Man (Group) certainly need not live on bread alone, as the investment manager this morning reported a massive rise in funds under management.
The FTSE 250-listed hedge fund group, most of whose clients are institutional investors, saw net inflows of $8.2bn (£6.2bn) over the first half of 2017, compared to just $1bn a year previously.
Meanwhile Man's adjusted profit before tax rocketed 48 per cent on the same period last year to $145m.
“We saw strong inflows from clients during the half and a 19 per cent increase in funds under management with growth across all our investment managers,” said Luke Ellis, Man's chief executive.
“However our revenue margin has compressed during the half as we have won several large, low margin mandates, meaning our management fees have grown at a much steadier pace.”
Run-rate net management fees in fact increased by six per cent, to $720m. Paul McGinnis, analyst at Shore Capital, said:
Man’s high eligibility to earn performance fees is the key positive aspect of its business model, in our view, in a market where active managers are being forced up the risk curve to offer clearly differentiate their product set from passives.
Shares were up 4.58 per cent at the time of writing at 167.35p.
The alternatives and private markets investor, which focuses on using algorithms and technology to help its investment decisions, beat analysts' expectations with consensus estimates putting profit before tax at $129m.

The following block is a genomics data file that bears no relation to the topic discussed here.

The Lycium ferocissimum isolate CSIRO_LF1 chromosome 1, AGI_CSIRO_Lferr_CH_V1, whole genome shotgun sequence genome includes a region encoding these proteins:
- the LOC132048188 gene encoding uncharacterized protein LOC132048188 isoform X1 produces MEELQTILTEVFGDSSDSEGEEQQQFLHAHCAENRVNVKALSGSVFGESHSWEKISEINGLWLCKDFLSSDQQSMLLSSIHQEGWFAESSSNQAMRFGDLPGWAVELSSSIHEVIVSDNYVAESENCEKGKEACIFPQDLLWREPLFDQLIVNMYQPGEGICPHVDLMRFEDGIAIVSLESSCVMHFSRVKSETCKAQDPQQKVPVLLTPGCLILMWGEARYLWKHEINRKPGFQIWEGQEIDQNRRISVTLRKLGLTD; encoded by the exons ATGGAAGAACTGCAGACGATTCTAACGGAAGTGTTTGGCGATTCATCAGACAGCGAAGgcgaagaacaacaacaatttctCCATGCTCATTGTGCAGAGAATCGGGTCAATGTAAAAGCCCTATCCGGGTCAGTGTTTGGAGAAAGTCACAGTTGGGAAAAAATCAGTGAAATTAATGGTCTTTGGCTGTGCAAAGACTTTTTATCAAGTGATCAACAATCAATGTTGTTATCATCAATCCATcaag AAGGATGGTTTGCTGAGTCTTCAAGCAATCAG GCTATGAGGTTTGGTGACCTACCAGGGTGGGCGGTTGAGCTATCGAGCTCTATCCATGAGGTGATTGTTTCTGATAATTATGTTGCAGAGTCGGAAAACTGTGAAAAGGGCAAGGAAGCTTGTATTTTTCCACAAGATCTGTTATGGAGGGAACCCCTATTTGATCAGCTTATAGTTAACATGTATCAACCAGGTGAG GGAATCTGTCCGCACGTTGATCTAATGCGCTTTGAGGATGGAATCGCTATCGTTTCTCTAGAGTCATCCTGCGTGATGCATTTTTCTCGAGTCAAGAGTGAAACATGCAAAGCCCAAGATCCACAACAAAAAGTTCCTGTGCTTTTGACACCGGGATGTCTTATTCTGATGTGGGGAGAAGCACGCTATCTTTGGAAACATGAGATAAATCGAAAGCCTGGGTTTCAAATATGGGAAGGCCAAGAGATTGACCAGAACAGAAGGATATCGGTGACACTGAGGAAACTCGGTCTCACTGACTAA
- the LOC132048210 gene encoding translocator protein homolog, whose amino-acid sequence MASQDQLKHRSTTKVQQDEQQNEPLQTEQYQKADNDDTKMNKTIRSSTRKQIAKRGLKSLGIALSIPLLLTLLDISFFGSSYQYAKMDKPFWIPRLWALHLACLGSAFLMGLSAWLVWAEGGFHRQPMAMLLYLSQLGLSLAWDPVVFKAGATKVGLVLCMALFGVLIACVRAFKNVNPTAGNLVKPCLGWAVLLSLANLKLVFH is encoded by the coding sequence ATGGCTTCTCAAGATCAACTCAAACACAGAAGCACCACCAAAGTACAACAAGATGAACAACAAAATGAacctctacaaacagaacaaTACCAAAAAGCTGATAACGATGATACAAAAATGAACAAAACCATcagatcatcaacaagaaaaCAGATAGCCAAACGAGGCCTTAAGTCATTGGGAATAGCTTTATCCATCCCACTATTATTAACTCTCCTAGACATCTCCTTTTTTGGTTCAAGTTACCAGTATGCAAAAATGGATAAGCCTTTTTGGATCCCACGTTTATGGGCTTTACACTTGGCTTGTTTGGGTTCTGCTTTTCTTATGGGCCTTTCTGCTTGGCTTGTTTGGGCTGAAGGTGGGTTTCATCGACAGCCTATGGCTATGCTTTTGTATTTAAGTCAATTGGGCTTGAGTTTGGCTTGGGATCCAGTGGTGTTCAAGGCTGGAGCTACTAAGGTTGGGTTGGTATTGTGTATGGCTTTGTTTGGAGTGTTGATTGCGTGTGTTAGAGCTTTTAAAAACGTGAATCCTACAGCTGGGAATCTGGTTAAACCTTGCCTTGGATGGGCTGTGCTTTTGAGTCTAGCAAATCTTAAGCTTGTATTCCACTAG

It said the Aalto acquisition added $1.8bn to funds under management, while it gained $1.2bn from currency exchange rates and "other movements".
Man's strong performance also reflects the continuing trend of worried investors seemingly piling their cash into alternative investments in the hope of escaping low interest rates.
However, Ellis warned that 2017's first-half results were probably not the new norm.
“The first half was unusual in both the scale of net inflows, and the level of margin compression. We would expect both to moderate in the second half, particularly given the uneven nature of institutional flows,” he said.
Yet the group has declared an interim dividend of five cents per share, and announced it had almost completed the $100m share buyback announced in October 2016.